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Found 5 results

  1. Hello All: I have an Contractor under an AE IDIQ that is asking if they could add two subcontractors to the list of agreed upon subs. FAR 52.244-2 Subcontractors and Outside Associates and Consultants states that the Contractor shall obtain CO consent before making any substitution for the subcontractors, associates, or consultants that were agreed to during negotiations. However, I feel this doesn't cover adding additional subs. Can anyone point me in the direction of more information regarding this matter? Thanks!
  2. We have a mechanical subcontractor that is a consistent problem and I was wondering if we can ban them from campus. In the latest two incidents, we had drawings that showed chilled water being connected to chillers. There was a domestic water connection alongside the chilled water. The customer states the mechanical sub knows not connect chilled water to the chillers because the chemicals damage the unit. They do this for living. Does the installer have any obligation to notify someone before installing equipment improperly because there was an error in the drawing? The contractor has also created several floods around campus due to faulty installation and improperly supporting pipes. They are qualified on paper when reviewing proposals, but their craftsmanship and professionalism are abysmal. Any thoughts?
  3. Under FAR Clause 52.222-11 - Subcontracts (Labor Standards) , does the actual reporting requirements stop at the Prime, or at the contracting officer? Fixed Price Construction IDIQ. All contractors/subcontractors are SB. As an example: Prime uses one subcontractor. The subcontractor (acts like a prime and) subcontracts all of the actual work. The Prime does not interpret 52.222-11 to mean that all of the document generation requirements under this clause get sent to the CO; rather, submittals like Payroll, Form 1413, Apprentice Certifications and such stop at the Prime. Prime believes they only need to submit said documents on the first tier subcontractor. Initially I read the clause and disagreed; it seemed an easy way around Federal labor laws if this were the case. After reading through para (d)(1) and (d)(2) of the clause a few more times, what seemed clear at first no longer seems so. Para (d)(2) states that the Contractor shall deliver an updated 1413 for additional subcontracts, which seems to imply that additional lower tier subcontractors do not generate a new 1413 -they just get added onto the current one. After thinking about this some more, I think it's a poorly worded and confusing clause. I think the intent may be that a subcontractor should read (d)(1) as if he were the Contractor being referred to in the clause, and therefore the requirements apply to himself/herself as well. I want to say that in (d)(2), any subsequently awarded lower tier subcontracts get updated on the 1413 for that subcontractor. In turn, the lower tier subcontractors have to repeat this process until no more subcontracts occur. Can anyone weigh in?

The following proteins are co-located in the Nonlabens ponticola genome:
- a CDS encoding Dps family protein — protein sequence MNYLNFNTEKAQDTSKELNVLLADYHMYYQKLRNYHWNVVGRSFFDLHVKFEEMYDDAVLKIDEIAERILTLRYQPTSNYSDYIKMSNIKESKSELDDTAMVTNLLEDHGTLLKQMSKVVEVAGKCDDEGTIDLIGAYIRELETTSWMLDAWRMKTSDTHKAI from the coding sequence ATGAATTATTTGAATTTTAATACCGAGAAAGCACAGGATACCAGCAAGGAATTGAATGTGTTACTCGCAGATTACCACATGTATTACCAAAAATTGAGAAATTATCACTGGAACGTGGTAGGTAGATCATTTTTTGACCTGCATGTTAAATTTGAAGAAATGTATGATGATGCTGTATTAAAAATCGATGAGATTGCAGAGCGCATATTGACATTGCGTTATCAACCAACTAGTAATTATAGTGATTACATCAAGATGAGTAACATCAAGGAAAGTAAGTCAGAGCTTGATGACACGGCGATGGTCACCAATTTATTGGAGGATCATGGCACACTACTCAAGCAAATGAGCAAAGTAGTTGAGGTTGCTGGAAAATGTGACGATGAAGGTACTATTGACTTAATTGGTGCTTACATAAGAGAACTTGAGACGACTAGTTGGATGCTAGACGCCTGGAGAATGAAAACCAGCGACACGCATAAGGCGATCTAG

4. I was recently courtesy copied on an email from my COR and noticed that communications are going back and forth between the COR and the sub-contractor statuses and approving documentation. The prime contractor is also CCd on the emails as well. I would prefer that the communications were between the COR and the prime, but I know contracting does not operate on feelings. I wanted to know if I am being too ridged or maybe it is better business practices to have information flow from the prime to the government and vice versa. Thanks in advance
  5. I have a R&D, CR contract with an educational institution. Therefore, it is subject to OMB Circular A-21. A-21 limits to $25,000 the amount of subcontracts that the educational institution can charge F&A costs on. The contractor is using other companies to perform non-commercial work under this contract--sample testing, biological supplies and testing, that kind of thing. My office has taken the position that this is a subcontract, and therefore subject to the $25,000 limitation imposed by A-21. The institution is asserting this to be a 'vendor agreement' (or supplier contract), as they use these services on more than just this one contract, and thinks that they are properly included in the MTDC of the contract. A-21 does not distinguish between vendors and subcontractors. The contractor is relying on the fact that A-133 makes the distinction. We believe that as they thought to distinguish in A-133, the silence in A-21 is intentional and that they would both be subject to the $25,000 restriction in A-21. I know that some of this depends on the work-they are performing direct work/supplies on the contract (as opposed to a general supplier contract for pencils, for example, which someone might grab to make notes on something under the contract). So my questions are: Does the proper application of A-21 differentiate between subcontracts and vendor agreements, specifically for the purposes of G.2? In the scenerio given, would this be considered a vendor or a subcontractor? Which definition of 'vendor' or 'subcontractor' applies? Is there a ruling (GAO case, FAR clause, Court of Federal Claims case, etc) that I could look to? I've found a few things that lightly dance around the issue, but nothing that addresses it directly. The smokier the gun the better. As a side note, we asked the people who established the indirect cost rates to begin with whether they included these 'vendor agreements' in the MTDC. Their response was a mind-blowing 'your guess is as good as ours' (paraphrased). And because it is CR, the contract doesn't stipulate one way or the other (though in the future we will!)
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